So having gone through my 1000+ unread feed items, emails, blog comments and sundries, here's what I think I missed while on our pilgrimage to worship a mouse in the south. Feel free to clue me in further in the comments below. Oh, and the vacation was fantastic, fwiw, though I did miss internet access that wasn't filtered through the foggy and tiny lens of WML. I gots to get me one of them new-fangled phones that can browse the real web real soon now.

SVG Support Tables Now Interactive

Someone mashed together the data I publish with my SVG support tables and made it much more interactive and useful! Great! That's what makes the web so cool: sharing. Now to see if I can break his scraping script... Joking! πŸ™‚

IE9 Likely To Support SVG?!?

As "reported" in Wired and Ajaxian: Golly. How much? When? What version/profile? Sorry, but it seems that this is a misinterpretation of the standard SVG party line from Microsoft. Mumble, grumble, integrity... journalism... something, something, mumble...

More Mozilla SMIL Progress

Brian Birtles posts on the latest progress on Mozilla implementing SMIL-in-SVG. I'm hoping to see SMIL pick up, particularly as browser native support improves further. Of course you can get a headstart on this by using the FakeSmile shim right now in 4 of the 5 big browsers.

Qt Winning Votes?

Doug seems to agree with me that a LGPL for Qt could be a big game changer. I admit, I've always had a soft spot for Qt, but the recent news that it will be available to commercial projects without purchasing a license from Nokia is getting a lot of people excited - even heavy fans of Java πŸ™‚

Google I/O Registration Open

I might actually try to attend the Google I/O conference this year in May. Rob and I tried to get our ducks in a row last year but the planning never crystallized. I've been doing some playing with Android recently, so there's actually a reason for me to go this year.

§519 · January 30, 2009 · Google, Microsoft, Software, SVG, Technology, Web · Tags: , , , , , · [Print]

6 Comments to “So… What’d I Miss?”

  1. Steve Ryner says:

    Hmm. Google I/O. At $300 it’s less than a developer phone. Should bring that up with someone!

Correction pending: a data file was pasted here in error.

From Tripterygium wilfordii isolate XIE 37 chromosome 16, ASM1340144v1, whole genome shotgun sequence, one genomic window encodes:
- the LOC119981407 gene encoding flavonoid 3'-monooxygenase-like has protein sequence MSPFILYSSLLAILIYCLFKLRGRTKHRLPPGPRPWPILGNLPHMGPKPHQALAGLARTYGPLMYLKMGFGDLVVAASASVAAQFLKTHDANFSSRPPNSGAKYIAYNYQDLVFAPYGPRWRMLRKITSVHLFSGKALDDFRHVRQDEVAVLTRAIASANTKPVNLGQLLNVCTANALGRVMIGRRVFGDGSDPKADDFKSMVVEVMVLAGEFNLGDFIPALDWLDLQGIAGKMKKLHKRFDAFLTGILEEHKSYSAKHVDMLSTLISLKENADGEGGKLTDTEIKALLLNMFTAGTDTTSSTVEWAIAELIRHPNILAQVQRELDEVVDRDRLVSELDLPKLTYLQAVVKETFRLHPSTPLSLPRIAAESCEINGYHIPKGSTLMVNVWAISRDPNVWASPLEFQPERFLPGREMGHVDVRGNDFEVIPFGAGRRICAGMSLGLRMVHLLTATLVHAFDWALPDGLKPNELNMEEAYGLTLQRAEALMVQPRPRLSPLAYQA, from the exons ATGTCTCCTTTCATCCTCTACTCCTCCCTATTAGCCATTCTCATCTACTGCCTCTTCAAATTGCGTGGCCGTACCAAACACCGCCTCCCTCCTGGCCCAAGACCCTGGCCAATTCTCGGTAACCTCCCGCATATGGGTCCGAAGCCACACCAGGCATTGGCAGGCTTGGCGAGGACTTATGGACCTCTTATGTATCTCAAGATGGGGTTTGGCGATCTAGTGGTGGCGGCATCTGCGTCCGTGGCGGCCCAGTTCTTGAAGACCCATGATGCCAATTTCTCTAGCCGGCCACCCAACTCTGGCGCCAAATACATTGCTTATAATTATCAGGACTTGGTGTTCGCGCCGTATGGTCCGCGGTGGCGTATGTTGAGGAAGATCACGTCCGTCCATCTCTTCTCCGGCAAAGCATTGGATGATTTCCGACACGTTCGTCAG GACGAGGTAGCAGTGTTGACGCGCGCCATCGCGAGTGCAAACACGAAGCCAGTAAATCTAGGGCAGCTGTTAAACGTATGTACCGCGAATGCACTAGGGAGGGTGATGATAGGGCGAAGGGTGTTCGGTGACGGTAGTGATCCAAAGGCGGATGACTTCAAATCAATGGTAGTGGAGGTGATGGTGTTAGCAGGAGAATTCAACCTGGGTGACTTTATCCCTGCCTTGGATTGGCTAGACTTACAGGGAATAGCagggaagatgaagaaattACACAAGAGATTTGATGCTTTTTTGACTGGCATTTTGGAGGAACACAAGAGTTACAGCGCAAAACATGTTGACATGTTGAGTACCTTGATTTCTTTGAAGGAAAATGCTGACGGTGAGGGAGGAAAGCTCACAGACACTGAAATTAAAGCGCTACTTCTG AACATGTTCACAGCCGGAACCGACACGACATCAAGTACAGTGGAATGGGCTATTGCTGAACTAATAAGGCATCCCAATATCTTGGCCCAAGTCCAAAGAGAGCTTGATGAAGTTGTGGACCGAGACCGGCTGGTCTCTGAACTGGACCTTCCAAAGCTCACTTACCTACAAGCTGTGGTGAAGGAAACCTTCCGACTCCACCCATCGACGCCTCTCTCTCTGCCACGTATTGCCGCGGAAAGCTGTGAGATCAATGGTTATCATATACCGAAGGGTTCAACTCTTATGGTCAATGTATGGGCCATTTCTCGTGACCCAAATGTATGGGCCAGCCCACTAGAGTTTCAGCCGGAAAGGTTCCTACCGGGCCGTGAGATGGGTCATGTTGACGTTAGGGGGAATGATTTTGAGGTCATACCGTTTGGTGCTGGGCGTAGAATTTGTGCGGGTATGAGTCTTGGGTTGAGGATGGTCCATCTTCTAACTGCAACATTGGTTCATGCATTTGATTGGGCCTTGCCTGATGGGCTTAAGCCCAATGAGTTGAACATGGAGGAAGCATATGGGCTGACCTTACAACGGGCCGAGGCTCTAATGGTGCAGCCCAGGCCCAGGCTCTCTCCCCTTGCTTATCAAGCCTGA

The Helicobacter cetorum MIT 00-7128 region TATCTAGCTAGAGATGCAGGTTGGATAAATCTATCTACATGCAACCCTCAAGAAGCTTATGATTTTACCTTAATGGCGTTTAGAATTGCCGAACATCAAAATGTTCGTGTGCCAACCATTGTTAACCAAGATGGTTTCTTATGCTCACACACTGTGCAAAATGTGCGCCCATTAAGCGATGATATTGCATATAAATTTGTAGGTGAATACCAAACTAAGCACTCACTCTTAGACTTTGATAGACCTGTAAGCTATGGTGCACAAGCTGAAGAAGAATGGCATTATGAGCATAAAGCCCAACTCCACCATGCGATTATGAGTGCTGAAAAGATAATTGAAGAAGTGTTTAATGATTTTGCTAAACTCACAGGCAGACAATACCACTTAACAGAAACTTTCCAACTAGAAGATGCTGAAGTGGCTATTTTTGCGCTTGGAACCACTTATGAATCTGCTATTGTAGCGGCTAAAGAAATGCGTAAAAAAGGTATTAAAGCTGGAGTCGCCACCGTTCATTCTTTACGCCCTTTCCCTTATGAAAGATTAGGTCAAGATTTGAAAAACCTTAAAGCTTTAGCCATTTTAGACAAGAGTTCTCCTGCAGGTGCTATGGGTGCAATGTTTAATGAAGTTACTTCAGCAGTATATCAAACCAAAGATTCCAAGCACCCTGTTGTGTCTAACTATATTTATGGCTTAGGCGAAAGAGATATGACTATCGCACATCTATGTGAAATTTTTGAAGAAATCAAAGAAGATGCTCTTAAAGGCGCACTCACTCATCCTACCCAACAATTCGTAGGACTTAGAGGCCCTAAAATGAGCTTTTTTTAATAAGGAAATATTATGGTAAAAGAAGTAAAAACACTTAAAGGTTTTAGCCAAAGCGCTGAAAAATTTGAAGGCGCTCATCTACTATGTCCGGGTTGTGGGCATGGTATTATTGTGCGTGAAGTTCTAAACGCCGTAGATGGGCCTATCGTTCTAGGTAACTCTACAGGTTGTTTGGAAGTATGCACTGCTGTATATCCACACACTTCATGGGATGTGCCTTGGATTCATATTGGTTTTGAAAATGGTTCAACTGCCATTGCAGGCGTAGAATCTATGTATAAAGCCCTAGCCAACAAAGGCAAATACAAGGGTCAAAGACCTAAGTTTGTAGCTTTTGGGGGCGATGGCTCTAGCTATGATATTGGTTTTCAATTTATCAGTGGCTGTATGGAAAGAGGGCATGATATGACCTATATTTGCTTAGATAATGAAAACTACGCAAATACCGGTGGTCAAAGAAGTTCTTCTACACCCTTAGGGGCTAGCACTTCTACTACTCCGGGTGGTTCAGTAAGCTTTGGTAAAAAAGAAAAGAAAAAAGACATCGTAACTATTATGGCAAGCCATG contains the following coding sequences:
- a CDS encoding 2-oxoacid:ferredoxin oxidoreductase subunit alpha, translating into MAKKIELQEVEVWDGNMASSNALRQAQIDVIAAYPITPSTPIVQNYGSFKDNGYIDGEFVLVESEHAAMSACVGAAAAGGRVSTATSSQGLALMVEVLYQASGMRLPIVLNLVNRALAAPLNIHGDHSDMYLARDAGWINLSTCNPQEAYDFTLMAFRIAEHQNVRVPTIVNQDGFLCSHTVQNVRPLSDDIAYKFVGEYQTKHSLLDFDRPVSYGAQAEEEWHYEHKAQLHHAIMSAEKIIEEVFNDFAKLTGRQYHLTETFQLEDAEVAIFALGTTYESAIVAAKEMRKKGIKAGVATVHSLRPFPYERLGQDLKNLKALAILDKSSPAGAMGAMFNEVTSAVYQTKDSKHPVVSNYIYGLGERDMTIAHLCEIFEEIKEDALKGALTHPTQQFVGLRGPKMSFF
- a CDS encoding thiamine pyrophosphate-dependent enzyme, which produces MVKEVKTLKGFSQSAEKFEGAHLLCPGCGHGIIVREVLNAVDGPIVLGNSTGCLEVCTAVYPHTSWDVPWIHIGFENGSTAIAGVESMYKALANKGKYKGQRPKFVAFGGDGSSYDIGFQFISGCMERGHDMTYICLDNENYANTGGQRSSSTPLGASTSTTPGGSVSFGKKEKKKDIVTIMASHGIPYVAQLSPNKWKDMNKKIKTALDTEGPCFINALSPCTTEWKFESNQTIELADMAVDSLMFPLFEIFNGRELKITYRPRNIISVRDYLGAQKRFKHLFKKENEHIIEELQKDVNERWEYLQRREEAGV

2. Gyrobo says:

    There was no scraping script involved. I copied each value by hand to burn the results into my memory, so I would be prepared in case the topic came up at a party.

    I have two questions, though:

    1) Is there a particular reason your graph places the tests in a RTL order? When my LTR graph didn’t look anything like yours, I thought I’d gone insane.

    2) In your full support table, you seem to have removed a test from the total maximum score. Is that because of spec changes between 1.1 and 1.2, or did you just try to curve it to get some of the browsers up a letter grade? πŸ™‚

  3. @Gyrobo: Here are the answers:

    1) I have the spreadsheet listed in numerical order, but then I rotate the entire thing during ‘publish’ time clockwise to get the desired effect (user agents on the left column, tests on the top). I hadn’t thought about the ramifications of this decision until now. I’m afraid to change things in case your script would now be borked…

    2) There is one test that I believe is invalid in the 1.1 test suite. I haven’t investigated fully, but since every browser/plugin/etc gets it wrong it made me suspicious. Eventually I’ll be moving over to the 1.2T test suite (much larger) when more browsers get into the game. That test suite is being actively maintained (I get the impression that the 1.1F test suite is bit-rotting).

  4. Gyrobo says:

    My script uses arrays I compiled based on your data. It doesn’t reference your files at all. I’ve since updated it to reflect what you’ve said about the possibly invalid test.

    All I had to do was subtract the position from the total width to get RTL. It would be trivial to change, and here’s what it would look like: